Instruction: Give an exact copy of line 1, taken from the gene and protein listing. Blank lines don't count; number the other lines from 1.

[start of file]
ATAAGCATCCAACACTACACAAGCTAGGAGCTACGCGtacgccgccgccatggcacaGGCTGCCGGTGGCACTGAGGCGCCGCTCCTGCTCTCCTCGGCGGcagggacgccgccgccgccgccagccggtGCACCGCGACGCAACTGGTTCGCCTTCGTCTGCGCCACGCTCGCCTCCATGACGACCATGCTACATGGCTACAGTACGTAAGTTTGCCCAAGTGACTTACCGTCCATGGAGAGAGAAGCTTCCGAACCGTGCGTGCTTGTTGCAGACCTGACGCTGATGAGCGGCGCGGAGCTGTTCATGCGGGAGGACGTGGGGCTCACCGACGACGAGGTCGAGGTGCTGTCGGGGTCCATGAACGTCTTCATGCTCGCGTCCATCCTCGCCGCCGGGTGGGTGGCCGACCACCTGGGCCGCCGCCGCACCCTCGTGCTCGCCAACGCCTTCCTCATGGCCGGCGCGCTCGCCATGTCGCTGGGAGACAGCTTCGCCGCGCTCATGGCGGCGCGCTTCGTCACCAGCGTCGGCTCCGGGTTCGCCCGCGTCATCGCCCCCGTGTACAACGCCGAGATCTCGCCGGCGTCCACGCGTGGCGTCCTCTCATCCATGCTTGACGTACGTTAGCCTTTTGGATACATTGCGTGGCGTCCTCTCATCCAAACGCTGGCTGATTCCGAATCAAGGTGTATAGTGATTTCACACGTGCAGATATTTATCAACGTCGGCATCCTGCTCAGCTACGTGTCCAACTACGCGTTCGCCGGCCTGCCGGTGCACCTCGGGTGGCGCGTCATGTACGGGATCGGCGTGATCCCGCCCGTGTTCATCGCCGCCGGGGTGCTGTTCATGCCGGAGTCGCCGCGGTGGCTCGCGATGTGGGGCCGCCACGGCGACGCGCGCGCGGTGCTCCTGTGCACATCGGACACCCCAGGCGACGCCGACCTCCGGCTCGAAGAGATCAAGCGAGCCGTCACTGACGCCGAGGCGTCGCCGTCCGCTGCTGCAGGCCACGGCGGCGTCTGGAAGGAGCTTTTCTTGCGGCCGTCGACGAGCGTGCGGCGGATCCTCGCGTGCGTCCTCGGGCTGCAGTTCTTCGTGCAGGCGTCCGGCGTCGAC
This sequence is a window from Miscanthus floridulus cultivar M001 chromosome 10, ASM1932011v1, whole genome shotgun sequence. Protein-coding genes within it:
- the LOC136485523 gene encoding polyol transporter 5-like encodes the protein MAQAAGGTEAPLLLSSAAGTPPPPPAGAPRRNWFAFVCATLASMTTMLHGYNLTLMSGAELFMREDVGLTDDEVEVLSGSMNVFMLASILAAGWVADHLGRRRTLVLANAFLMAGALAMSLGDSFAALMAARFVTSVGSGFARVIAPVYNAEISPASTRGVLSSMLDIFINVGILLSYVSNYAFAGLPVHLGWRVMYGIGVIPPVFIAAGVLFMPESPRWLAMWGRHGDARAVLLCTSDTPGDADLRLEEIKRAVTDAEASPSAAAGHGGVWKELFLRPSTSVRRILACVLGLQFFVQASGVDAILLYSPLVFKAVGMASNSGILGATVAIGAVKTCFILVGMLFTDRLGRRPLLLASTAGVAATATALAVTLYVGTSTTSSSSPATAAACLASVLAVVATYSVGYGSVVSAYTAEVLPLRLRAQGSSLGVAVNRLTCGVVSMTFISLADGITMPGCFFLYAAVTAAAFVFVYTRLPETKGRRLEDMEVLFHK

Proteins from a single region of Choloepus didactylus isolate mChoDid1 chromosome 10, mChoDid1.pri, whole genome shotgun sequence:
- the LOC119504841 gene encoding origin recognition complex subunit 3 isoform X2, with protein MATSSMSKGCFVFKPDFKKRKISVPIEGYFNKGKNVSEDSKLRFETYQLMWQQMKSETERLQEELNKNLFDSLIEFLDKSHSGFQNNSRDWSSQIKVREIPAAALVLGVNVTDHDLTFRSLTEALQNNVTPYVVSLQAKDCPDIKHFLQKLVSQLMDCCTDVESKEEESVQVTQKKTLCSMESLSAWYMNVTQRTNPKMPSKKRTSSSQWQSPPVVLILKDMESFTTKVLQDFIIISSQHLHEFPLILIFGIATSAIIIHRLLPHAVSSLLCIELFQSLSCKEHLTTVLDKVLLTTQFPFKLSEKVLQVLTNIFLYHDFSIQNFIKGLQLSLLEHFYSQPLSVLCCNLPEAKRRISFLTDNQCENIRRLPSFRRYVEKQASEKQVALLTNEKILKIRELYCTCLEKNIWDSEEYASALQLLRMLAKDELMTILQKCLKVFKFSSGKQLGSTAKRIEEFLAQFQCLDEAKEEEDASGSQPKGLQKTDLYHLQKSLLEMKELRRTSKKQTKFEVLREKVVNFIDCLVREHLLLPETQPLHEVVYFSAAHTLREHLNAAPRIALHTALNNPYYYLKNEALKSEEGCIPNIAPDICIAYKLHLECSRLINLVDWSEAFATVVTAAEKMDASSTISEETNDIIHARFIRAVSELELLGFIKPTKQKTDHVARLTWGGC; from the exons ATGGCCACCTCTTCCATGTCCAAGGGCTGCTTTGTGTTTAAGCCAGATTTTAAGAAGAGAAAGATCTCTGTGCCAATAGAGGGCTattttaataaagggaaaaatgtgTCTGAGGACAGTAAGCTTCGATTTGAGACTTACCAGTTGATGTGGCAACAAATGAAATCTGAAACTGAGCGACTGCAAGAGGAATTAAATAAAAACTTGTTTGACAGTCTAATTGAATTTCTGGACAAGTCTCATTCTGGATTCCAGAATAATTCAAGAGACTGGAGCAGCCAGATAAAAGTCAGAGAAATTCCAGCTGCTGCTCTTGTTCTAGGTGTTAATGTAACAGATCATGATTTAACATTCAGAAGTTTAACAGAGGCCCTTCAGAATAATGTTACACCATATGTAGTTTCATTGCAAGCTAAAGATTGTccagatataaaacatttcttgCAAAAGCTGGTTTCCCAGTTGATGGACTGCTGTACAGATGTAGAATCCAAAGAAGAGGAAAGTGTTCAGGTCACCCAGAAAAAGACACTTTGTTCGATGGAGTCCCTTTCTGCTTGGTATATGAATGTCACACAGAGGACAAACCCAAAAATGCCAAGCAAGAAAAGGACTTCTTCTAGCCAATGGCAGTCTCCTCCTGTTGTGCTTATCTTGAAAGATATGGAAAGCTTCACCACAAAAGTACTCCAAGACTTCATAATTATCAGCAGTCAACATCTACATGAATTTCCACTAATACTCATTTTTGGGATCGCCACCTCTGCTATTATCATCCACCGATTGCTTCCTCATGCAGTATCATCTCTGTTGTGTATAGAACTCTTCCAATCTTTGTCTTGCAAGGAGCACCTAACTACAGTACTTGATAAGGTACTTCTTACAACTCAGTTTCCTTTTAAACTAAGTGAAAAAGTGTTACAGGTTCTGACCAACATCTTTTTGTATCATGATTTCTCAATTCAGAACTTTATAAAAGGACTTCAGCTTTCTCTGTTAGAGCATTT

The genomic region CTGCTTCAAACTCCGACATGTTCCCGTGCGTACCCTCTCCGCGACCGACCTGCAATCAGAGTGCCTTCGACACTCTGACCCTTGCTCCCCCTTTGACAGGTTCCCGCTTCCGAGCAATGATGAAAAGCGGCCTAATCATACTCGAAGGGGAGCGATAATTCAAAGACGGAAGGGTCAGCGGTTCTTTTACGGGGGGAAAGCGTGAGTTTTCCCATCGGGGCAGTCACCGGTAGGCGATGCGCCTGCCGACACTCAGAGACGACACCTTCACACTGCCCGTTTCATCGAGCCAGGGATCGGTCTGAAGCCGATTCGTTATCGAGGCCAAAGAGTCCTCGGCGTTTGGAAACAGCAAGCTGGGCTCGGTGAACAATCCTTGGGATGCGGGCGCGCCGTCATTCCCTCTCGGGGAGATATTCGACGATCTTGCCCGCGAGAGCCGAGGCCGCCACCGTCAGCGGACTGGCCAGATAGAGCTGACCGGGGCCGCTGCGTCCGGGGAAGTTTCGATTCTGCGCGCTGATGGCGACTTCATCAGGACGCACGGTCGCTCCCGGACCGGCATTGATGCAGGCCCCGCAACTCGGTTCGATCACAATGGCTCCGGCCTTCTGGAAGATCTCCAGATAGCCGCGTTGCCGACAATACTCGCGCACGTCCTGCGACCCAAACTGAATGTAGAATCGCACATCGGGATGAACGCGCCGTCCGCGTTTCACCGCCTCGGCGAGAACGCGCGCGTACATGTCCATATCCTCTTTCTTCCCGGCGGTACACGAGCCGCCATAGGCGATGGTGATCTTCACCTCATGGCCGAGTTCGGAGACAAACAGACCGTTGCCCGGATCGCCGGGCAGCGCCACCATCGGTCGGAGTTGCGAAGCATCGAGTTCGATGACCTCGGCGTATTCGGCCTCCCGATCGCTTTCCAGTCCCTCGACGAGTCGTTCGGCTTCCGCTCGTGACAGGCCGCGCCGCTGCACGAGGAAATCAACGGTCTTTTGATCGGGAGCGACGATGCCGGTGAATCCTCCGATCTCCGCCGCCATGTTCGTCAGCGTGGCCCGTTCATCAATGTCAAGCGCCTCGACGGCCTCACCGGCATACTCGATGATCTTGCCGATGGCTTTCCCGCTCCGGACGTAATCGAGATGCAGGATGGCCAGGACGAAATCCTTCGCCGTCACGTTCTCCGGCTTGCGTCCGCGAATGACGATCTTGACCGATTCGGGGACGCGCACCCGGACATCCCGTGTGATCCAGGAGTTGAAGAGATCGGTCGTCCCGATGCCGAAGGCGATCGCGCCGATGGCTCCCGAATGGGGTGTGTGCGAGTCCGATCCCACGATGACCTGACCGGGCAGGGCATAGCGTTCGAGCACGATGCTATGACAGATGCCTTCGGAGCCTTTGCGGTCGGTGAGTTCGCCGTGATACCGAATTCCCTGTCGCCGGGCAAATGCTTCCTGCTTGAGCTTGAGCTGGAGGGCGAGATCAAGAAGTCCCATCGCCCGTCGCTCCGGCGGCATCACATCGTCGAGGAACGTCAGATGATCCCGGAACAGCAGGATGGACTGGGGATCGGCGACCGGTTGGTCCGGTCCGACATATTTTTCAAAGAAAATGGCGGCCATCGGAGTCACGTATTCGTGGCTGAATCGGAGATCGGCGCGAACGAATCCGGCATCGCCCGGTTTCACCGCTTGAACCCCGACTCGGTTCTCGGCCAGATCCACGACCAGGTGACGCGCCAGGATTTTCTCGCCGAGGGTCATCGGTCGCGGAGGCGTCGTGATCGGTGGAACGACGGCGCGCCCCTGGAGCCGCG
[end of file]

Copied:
ATAAGCATCCAACACTACACAAGCTAGGAGCTACGCGtacgccgccgccatggcacaGGCTGCCGGTGGCACTGAGGCGCCGCTCCTGCTCTCCTCGGCGGcagggacgccgccgccgccgccagccggtGCACCGCGACGCAACTGGTTCGCCTTCGTCTGCGCCACGCTCGCCTCCATGACGACCATGCTACATGGCTACAGTACGTAAGTTTGCCCAAGTGACTTACCGTCCATGGAGAGAGAAGCTTCCGAACCGTGCGTGCTTGTTGCAGACCTGACGCTGATGAGCGGCGCGGAGCTGTTCATGCGGGAGGACGTGGGGCTCACCGACGACGAGGTCGAGGTGCTGTCGGGGTCCATGAACGTCTTCATGCTCGCGTCCATCCTCGCCGCCGGGTGGGTGGCCGACCACCTGGGCCGCCGCCGCACCCTCGTGCTCGCCAACGCCTTCCTCATGGCCGGCGCGCTCGCCATGTCGCTGGGAGACAGCTTCGCCGCGCTCATGGCGGCGCGCTTCGTCACCAGCGTCGGCTCCGGGTTCGCCCGCGTCATCGCCCCCGTGTACAACGCCGAGATCTCGCCGGCGTCCACGCGTGGCGTCCTCTCATCCATGCTTGACGTACGTTAGCCTTTTGGATACATTGCGTGGCGTCCTCTCATCCAAACGCTGGCTGATTCCGAATCAAGGTGTATAGTGATTTCACACGTGCAGATATTTATCAACGTCGGCATCCTGCTCAGCTACGTGTCCAACTACGCGTTCGCCGGCCTGCCGGTGCACCTCGGGTGGCGCGTCATGTACGGGATCGGCGTGATCCCGCCCGTGTTCATCGCCGCCGGGGTGCTGTTCATGCCGGAGTCGCCGCGGTGGCTCGCGATGTGGGGCCGCCACGGCGACGCGCGCGCGGTGCTCCTGTGCACATCGGACACCCCAGGCGACGCCGACCTCCGGCTCGAAGAGATCAAGCGAGCCGTCACTGACGCCGAGGCGTCGCCGTCCGCTGCTGCAGGCCACGGCGGCGTCTGGAAGGAGCTTTTCTTGCGGCCGTCGACGAGCGTGCGGCGGATCCTCGCGTGCGTCCTCGGGCTGCAGTTCTTCGTGCAGGCGTCCGGCGTCGAC